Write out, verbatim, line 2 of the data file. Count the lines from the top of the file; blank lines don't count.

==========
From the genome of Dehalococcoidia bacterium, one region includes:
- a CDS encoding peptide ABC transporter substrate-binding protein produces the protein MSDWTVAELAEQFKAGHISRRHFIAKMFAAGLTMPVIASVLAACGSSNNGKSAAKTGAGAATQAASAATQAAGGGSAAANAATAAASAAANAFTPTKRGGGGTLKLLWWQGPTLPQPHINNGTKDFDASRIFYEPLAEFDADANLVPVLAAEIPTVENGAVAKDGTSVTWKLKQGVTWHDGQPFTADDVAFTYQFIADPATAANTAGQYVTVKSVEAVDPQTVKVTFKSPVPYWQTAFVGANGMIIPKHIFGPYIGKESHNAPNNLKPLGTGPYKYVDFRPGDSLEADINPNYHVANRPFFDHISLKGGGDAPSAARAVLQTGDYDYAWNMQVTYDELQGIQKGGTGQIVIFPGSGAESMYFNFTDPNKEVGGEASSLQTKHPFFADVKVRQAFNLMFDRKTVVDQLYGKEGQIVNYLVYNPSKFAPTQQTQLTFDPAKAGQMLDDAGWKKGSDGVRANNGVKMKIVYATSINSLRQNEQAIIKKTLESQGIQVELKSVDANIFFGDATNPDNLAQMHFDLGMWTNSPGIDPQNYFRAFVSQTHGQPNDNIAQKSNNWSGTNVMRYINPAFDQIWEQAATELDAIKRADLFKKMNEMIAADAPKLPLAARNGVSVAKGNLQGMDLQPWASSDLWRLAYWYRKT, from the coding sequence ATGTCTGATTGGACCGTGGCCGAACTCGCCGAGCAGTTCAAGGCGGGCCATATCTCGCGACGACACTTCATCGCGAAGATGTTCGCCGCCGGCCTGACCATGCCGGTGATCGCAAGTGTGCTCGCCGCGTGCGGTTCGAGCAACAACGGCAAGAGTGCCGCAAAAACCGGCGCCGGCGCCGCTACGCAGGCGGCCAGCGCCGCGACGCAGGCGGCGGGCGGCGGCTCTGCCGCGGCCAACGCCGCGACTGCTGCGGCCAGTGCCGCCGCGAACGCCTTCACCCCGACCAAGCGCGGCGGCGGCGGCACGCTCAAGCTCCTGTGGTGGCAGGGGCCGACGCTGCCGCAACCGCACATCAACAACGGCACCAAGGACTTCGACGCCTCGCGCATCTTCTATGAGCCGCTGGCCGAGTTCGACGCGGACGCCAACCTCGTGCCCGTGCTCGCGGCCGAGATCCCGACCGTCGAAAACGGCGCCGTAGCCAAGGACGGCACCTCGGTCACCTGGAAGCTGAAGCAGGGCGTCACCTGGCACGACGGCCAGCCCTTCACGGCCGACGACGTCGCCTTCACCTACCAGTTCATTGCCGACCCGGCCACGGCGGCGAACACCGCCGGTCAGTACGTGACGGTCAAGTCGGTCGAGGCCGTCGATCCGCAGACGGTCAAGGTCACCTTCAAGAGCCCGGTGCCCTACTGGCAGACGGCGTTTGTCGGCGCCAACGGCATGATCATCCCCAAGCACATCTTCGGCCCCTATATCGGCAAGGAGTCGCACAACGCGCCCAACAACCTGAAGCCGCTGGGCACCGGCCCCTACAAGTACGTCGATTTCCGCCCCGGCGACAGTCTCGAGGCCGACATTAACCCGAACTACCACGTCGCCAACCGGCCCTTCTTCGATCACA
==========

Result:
- a CDS encoding peptide ABC transporter substrate-binding protein produces the protein MSDWTVAELAEQFKAGHISRRHFIAKMFAAGLTMPVIASVLAACGSSNNGKSAAKTGAGAATQAASAATQAAGGGSAAANAATAAASAAANAFTPTKRGGGGTLKLLWWQGPTLPQPHINNGTKDFDASRIFYEPLAEFDADANLVPVLAAEIPTVENGAVAKDGTSVTWKLKQGVTWHDGQPFTADDVAFTYQFIADPATAANTAGQYVTVKSVEAVDPQTVKVTFKSPVPYWQTAFVGANGMIIPKHIFGPYIGKESHNAPNNLKPLGTGPYKYVDFRPGDSLEADINPNYHVANRPFFDHISLKGGGDAPSAARAVLQTGDYDYAWNMQVTYDELQGIQKGGTGQIVIFPGSGAESMYFNFTDPNKEVGGEASSLQTKHPFFADVKVRQAFNLMFDRKTVVDQLYGKEGQIVNYLVYNPSKFAPTQQTQLTFDPAKAGQMLDDAGWKKGSDGVRANNGVKMKIVYATSINSLRQNEQAIIKKTLESQGIQVELKSVDANIFFGDATNPDNLAQMHFDLGMWTNSPGIDPQNYFRAFVSQTHGQPNDNIAQKSNNWSGTNVMRYINPAFDQIWEQAATELDAIKRADLFKKMNEMIAADAPKLPLAARNGVSVAKGNLQGMDLQPWASSDLWRLAYWYRKT, from the coding sequence ATGTCTGATTGGACCGTGGCCGAACTCGCCGAGCAGTTCAAGGCGGGCCATATCTCGCGACGACACTTCATCGCGAAGATGTTCGCCGCCGGCCTGACCATGCCGGTGATCGCAAGTGTGCTCGCCGCGTGCGGTTCGAGCAACAACGGCAAGAGTGCCGCAAAAACCGGCGCCGGCGCCGCTACGCAGGCGGCCAGCGCCGCGACGCAGGCGGCGGGCGGCGGCTCTGCCGCGGCCAACGCCGCGACTGCTGCGGCCAGTGCCGCCGCGAACGCCTTCACCCCGACCAAGCGCGGCGGCGGCGGCACGCTCAAGCTCCTGTGGTGGCAGGGGCCGACGCTGCCGCAACCGCACATCAACAACGGCACCAAGGACTTCGACGCCTCGCGCATCTTCTATGAGCCGCTGGCCGAGTTCGACGCGGACGCCAACCTCGTGCCCGTGCTCGCGGCCGAGATCCCGACCGTCGAAAACGGCGCCGTAGCCAAGGACGGCACCTCGGTCACCTGGAAGCTGAAGCAGGGCGTCACCTGGCACGACGGCCAGCCCTTCACGGCCGACGACGTCGCCTTCACCTACCAGTTCATTGCCGACCCGGCCACGGCGGCGAACACCGCCGGTCAGTACGTGACGGTCAAGTCGGTCGAGGCCGTCGATCCGCAGACGGTCAAGGTCACCTTCAAGAGCCCGGTGCCCTACTGGCAGACGGCGTTTGTCGGCGCCAACGGCATGATCATCCCCAAGCACATCTTCGGCCCCTATATCGGCAAGGAGTCGCACAACGCGCCCAACAACCTGAAGCCGCTGGGCACCGGCCCCTACAAGTACGTCGATTTCCGCCCCGGCGACAGTCTCGAGGCCGACATTAACCCGAACTACCACGTCGCCAACCGGCCCTTCTTCGATCACA